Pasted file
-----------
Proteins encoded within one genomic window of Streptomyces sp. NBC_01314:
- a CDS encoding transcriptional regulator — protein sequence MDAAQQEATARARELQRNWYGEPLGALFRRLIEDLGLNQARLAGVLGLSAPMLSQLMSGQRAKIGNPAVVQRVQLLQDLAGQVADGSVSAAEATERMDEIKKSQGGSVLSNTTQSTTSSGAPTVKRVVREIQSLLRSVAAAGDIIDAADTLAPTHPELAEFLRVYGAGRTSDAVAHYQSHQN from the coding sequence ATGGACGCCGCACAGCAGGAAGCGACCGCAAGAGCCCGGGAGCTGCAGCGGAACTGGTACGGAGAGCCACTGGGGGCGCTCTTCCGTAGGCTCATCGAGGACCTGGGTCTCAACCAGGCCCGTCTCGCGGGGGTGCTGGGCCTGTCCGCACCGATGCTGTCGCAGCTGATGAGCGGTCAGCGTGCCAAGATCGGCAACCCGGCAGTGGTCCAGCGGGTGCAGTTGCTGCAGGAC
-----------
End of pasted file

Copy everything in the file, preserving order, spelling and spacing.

Proteins encoded within one genomic window of Streptomyces sp. NBC_01314:
- a CDS encoding transcriptional regulator — protein sequence MDAAQQEATARARELQRNWYGEPLGALFRRLIEDLGLNQARLAGVLGLSAPMLSQLMSGQRAKIGNPAVVQRVQLLQDLAGQVADGSVSAAEATERMDEIKKSQGGSVLSNTTQSTTSSGAPTVKRVVREIQSLLRSVAAAGDIIDAADTLAPTHPELAEFLRVYGAGRTSDAVAHYQSHQN from the coding sequence ATGGACGCCGCACAGCAGGAAGCGACCGCAAGAGCCCGGGAGCTGCAGCGGAACTGGTACGGAGAGCCACTGGGGGCGCTCTTCCGTAGGCTCATCGAGGACCTGGGTCTCAACCAGGCCCGTCTCGCGGGGGTGCTGGGCCTGTCCGCACCGATGCTGTCGCAGCTGATGAGCGGTCAGCGTGCCAAGATCGGCAACCCGGCAGTGGTCCAGCGGGTGCAGTTGCTGCAGGAC